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Trüth, Beaüty, and Volapük

Wednesday 17 October 2012 at 16:52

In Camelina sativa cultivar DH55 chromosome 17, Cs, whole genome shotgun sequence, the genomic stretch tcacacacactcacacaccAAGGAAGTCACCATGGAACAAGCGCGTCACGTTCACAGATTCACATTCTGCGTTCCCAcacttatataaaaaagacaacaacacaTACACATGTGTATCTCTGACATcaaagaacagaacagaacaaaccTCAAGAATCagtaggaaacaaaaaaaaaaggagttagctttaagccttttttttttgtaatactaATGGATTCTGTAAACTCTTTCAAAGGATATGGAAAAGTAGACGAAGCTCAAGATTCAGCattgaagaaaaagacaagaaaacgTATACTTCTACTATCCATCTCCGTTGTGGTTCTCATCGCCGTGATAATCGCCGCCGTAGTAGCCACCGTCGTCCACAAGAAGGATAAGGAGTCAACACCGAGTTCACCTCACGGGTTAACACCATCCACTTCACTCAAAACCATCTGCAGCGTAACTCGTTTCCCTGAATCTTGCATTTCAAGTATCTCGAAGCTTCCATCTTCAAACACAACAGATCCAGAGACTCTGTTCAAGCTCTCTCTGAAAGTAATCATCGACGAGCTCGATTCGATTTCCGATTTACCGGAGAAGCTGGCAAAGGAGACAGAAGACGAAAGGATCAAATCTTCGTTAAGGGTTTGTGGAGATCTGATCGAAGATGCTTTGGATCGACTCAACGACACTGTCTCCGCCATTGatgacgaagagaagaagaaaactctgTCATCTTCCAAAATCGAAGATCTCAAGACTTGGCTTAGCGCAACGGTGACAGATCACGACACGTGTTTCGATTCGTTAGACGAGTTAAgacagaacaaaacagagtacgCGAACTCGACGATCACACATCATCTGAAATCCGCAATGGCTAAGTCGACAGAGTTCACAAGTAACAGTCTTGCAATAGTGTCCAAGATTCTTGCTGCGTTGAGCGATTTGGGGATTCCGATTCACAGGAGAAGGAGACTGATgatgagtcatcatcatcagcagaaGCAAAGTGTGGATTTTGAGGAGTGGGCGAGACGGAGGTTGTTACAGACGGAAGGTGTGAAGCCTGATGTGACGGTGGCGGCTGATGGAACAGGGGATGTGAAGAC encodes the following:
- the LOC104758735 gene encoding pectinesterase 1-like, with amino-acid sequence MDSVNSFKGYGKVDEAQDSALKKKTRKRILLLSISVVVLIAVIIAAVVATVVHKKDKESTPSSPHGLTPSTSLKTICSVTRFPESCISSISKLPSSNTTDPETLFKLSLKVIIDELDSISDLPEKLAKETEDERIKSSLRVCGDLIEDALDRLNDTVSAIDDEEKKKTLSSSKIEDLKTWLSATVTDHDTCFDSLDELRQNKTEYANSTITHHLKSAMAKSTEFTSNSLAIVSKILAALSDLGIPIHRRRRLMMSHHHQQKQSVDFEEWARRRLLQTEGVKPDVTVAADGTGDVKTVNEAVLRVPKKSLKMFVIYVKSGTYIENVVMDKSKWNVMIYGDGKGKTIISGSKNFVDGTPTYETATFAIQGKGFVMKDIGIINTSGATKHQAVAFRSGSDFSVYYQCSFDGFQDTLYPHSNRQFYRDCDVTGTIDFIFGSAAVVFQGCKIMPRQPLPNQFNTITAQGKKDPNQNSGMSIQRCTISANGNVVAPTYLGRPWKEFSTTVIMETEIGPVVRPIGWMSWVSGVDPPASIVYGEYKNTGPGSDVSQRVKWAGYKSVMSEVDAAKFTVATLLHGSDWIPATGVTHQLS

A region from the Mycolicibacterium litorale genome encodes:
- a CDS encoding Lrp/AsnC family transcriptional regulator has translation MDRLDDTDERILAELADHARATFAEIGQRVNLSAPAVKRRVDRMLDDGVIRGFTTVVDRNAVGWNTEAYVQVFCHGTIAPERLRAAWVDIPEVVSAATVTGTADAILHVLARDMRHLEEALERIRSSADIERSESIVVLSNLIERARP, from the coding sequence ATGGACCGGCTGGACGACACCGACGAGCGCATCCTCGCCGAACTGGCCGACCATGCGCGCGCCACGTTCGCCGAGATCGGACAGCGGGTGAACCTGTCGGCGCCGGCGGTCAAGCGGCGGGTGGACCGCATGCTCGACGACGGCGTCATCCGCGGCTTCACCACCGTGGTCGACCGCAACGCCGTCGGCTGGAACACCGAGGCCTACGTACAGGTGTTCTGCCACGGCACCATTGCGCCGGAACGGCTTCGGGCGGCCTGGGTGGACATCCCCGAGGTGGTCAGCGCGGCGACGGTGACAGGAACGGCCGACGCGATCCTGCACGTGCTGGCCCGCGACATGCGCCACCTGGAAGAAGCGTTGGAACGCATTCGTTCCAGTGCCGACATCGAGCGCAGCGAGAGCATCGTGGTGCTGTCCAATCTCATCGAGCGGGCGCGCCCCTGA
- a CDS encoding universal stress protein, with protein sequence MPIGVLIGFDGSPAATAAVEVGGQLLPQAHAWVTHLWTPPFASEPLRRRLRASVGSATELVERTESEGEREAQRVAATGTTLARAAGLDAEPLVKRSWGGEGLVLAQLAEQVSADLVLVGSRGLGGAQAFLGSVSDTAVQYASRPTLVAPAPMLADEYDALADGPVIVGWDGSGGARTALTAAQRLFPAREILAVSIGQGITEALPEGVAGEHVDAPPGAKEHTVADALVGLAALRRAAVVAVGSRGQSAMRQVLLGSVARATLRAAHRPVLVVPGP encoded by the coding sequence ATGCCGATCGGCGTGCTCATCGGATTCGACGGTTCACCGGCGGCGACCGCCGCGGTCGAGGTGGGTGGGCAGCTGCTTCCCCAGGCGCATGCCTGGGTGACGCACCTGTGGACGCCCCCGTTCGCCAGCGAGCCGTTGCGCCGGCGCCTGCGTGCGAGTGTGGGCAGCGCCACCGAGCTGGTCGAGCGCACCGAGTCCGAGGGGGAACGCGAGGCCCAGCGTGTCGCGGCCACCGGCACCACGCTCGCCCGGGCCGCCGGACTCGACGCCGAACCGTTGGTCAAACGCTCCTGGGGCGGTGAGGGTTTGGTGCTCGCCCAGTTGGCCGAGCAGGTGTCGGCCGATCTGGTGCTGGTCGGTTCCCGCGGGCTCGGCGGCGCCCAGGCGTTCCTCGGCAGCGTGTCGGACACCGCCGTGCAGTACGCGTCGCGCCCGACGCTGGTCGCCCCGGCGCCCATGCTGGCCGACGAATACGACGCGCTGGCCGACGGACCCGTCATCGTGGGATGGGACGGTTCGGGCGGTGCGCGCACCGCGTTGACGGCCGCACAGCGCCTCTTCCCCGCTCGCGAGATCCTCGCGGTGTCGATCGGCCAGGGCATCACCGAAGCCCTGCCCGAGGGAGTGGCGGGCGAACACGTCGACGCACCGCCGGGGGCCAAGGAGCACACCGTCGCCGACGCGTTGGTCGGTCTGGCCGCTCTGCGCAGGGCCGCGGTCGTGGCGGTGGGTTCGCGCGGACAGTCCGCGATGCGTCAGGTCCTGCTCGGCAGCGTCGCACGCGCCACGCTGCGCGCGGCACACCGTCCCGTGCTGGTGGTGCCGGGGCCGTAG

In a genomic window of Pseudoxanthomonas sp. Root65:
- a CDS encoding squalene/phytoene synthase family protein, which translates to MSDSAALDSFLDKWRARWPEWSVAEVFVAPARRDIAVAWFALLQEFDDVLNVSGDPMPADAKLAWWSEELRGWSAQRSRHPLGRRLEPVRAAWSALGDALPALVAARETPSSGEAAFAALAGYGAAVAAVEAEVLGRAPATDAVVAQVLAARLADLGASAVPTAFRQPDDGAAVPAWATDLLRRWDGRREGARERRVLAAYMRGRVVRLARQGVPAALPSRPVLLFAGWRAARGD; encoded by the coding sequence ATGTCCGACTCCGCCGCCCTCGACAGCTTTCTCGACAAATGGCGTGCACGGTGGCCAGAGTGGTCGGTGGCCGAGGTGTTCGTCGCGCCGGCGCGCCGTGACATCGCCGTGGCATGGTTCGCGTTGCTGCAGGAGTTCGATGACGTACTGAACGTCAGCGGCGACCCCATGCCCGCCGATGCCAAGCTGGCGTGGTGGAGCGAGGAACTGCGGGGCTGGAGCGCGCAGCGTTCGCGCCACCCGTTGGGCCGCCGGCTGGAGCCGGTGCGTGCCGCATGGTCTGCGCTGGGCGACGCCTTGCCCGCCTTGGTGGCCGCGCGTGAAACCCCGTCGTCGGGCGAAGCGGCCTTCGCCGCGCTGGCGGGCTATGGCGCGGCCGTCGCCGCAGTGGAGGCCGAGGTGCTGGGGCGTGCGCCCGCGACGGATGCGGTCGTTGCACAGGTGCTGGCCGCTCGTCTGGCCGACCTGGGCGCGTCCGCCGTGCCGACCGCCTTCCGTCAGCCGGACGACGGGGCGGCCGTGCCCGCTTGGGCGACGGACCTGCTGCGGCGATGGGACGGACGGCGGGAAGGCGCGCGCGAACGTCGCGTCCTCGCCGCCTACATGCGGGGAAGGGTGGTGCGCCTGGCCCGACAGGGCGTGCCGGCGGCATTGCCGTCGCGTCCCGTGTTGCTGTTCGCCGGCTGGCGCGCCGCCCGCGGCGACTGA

Arika Okrent explores the rise and fall of Volapük – a universal language created in the late 19th century by a German priest called Johann Schleyer. Johann Schleyer was a German priest whose irrational passion for umlauts may have been his undoing. During one sleepless night in 1879, he felt a Divine presence telling him to create a universal language. The result was Volapük. It was designed to be easy to learn, with a system of simple roots derived from European languages, and regular affixes which attached to the roots to make new words. Volapük was the first invented language to gain widespread success. By the end of the 1880s there were more than 200 Volapük societies and clubs around the world and 25 Volapük journals. Over 1500 diplomas in Volapük had been awarded. In 1889, when the third international Volapük congress was held in Paris, the proceedings were entirely in Volapük. Everyone had at least heard of it. President Grover Cleveland’s wife even named her dog Volapük. Though Schleyer was German, a large part of the Volapük vocabulary was based on English. “Volapük” was a compound formed from two roots, vol (from “world”) and pük (from “speak”). However, it [...]